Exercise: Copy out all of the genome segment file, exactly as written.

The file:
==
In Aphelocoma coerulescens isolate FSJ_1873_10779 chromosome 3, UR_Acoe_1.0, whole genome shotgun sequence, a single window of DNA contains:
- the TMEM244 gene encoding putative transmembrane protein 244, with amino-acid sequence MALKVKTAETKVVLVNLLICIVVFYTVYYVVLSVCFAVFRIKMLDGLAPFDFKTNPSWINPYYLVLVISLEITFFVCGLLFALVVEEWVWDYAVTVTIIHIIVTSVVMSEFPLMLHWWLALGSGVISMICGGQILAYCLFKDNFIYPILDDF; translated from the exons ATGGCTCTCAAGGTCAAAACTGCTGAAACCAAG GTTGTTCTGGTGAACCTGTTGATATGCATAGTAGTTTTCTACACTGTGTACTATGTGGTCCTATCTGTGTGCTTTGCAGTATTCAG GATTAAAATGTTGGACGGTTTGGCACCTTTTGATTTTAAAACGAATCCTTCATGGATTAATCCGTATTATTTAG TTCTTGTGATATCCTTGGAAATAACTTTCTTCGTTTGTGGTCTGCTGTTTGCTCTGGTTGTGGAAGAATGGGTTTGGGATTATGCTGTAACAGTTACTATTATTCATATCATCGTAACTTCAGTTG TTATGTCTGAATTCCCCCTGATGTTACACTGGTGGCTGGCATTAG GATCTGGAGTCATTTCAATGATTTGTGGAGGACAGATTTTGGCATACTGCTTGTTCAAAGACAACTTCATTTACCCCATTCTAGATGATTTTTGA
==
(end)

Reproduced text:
In Aphelocoma coerulescens isolate FSJ_1873_10779 chromosome 3, UR_Acoe_1.0, whole genome shotgun sequence, a single window of DNA contains:
- the TMEM244 gene encoding putative transmembrane protein 244, with amino-acid sequence MALKVKTAETKVVLVNLLICIVVFYTVYYVVLSVCFAVFRIKMLDGLAPFDFKTNPSWINPYYLVLVISLEITFFVCGLLFALVVEEWVWDYAVTVTIIHIIVTSVVMSEFPLMLHWWLALGSGVISMICGGQILAYCLFKDNFIYPILDDF; translated from the exons ATGGCTCTCAAGGTCAAAACTGCTGAAACCAAG GTTGTTCTGGTGAACCTGTTGATATGCATAGTAGTTTTCTACACTGTGTACTATGTGGTCCTATCTGTGTGCTTTGCAGTATTCAG GATTAAAATGTTGGACGGTTTGGCACCTTTTGATTTTAAAACGAATCCTTCATGGATTAATCCGTATTATTTAG TTCTTGTGATATCCTTGGAAATAACTTTCTTCGTTTGTGGTCTGCTGTTTGCTCTGGTTGTGGAAGAATGGGTTTGGGATTATGCTGTAACAGTTACTATTATTCATATCATCGTAACTTCAGTTG TTATGTCTGAATTCCCCCTGATGTTACACTGGTGGCTGGCATTAG GATCTGGAGTCATTTCAATGATTTGTGGAGGACAGATTTTGGCATACTGCTTGTTCAAAGACAACTTCATTTACCCCATTCTAGATGATTTTTGA